How Will We Orientate Anyway?

At the time of writing it is currently unknown as to how our emoji keyboards will accommodate the first batch of direction-explicit people emojis if approved in September.

Nevertheless, we can make some assumptions based on how Apple and Android devices have dealt with skin tone options and gender variations over the years.

Most likely Apple will attempt to have a push-and-hold mechanism that will allow the user to select the gender, direction, and skin tone of the emoji in a single pop-up window (i.e. displaying just ๐Ÿƒ Person Running within the base keyboard).

Meanwhile, the Gboard keyboard could display each new direction-specific person emojis across all genders within the main emoji keyboard (i.e. displaying ๐Ÿƒ Person Running, ๐Ÿƒโ€โ™‚๏ธ Man Running, ๐Ÿƒโ€โ™€๏ธ Woman Running, ๐Ÿƒโ€โžก๏ธ Person Running Facing Right, ๐Ÿƒโ€โ™‚๏ธโ€โžก๏ธ Man Running Facing Right, and ๐Ÿƒโ€โ™€๏ธโ€โžก๏ธ Woman Running Facing Right all in a row, but support a push-and-hold mechanism for the selection of skin tone.

๐Ÿ—“ Emoji Timeline

So, when can you get these 118 new emojis on your iPhone, Pixel, or other devices and platforms? There are two parts to this:

  1. As we've emphasized above, it is yet to be confirmed which emojis are in the final version of Emoji 15.1 - this is still a draft list. However, based on recent years, the final version is likely to mirror this draft list. This means that no new emojis will be added at this stage, though there is a very slight chance that a draft emoji candidate is changed or removed ahead of September.
  2. Release dates for emoji support always vary by the operating system, app, or device.

With those two things in mind, here's our estimated timeline for Emoji 15.1's approval and release across major emoji vendors.

Expect to see some companies come out with early emoji support in late 2023, and the majority of updates to take place in the first half of 2024.

For reference, here's when each major vendor began to support (or began to preview) Emoji 15.0 recommendations:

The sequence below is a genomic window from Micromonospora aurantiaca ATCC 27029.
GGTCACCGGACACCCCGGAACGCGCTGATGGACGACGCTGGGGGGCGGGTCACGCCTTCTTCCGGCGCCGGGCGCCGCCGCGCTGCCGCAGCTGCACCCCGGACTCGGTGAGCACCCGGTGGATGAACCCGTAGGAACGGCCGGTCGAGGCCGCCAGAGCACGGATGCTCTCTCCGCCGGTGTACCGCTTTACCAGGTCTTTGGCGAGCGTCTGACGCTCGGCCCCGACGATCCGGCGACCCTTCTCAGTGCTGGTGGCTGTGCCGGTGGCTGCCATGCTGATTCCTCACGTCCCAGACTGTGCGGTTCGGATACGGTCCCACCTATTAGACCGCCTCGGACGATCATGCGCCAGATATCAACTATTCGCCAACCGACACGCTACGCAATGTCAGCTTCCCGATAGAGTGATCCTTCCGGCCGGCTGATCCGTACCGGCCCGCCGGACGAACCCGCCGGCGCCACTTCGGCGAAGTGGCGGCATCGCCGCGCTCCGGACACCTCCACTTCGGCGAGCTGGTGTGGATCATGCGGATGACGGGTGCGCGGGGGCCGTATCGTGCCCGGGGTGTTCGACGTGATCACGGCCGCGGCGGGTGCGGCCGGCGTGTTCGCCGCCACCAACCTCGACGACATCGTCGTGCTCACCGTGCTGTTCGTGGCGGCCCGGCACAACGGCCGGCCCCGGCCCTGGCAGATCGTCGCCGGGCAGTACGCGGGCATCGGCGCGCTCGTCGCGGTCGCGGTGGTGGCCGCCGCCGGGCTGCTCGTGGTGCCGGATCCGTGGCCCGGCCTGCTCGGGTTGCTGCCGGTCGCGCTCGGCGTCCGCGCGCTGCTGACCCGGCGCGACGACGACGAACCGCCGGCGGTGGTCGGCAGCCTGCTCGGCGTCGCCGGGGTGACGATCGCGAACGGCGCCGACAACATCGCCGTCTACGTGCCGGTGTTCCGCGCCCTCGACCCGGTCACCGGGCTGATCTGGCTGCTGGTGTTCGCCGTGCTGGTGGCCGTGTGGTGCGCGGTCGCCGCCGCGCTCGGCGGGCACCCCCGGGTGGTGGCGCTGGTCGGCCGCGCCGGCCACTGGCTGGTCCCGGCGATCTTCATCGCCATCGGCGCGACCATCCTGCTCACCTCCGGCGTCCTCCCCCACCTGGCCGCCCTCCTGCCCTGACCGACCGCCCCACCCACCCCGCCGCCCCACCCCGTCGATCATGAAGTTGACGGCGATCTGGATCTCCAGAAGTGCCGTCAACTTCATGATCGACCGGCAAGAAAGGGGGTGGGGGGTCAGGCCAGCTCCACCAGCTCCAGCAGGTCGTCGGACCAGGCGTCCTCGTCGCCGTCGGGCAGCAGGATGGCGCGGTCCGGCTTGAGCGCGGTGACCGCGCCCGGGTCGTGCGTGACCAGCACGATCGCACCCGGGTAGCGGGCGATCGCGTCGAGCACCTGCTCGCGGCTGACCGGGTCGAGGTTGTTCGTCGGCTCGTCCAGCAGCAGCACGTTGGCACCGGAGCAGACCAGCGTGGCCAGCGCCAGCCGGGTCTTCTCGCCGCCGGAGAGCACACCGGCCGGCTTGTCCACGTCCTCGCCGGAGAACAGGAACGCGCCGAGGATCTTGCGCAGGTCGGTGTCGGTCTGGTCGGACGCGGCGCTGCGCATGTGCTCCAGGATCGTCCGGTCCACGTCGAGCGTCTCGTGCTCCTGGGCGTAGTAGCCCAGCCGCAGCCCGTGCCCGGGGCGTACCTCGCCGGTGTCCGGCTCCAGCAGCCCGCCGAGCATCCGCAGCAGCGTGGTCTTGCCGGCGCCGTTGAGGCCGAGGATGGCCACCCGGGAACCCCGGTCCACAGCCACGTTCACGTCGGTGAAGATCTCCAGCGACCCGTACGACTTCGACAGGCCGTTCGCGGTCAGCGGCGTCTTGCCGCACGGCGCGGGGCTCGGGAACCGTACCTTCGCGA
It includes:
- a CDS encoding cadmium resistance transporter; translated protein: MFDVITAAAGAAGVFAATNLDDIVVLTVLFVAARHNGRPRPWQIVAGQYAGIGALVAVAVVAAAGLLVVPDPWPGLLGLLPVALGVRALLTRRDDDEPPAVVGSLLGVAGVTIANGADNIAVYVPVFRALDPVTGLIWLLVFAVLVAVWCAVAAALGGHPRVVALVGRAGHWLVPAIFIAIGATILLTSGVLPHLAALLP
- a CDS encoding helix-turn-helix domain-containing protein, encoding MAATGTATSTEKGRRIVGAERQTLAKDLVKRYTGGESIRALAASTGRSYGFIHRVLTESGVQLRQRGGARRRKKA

At the time of writing Microsoft has yet to provide support for Emoji 15.0 for all users, though they have been in beta for Windows 11 Insiders since early June.

Above: Microsoft's support for Emoji 15.0, which is currently in beta for Windows 11.

However, the above schedule does not provide the full picture. For example, while the Google Noto Color Emoji designs were made available in September 2022, they did not begin to appear across the majority of Android devices until early 2023.

Additionally, Samsung was uncharacteristically early in providing support to 2022' Emoji 15.0 mere months after it was approved by Unicode, but this support was provided at the same time as they introduced their support for the 2021's Emoji 14.0 list - a full 13 months after it was approved.

So, what can we say with confidence when it comes to the emoji release schedule? The following:

  • Select Android devices and Google platforms (Gmail, YouTube, etc) may well receive Emoji 15.1 support in late 2023, but there is no guarantee.
  • Apple devices are most likely to receive Emoji 15.1 support in spring (northern hemisphere) 2024.

In any case, here's hoping that the ๐Ÿฆโ€๐Ÿ”ฅ Phoenix Bird emoji will be gracing the skies of our global emoji keyboards sooner rather than later.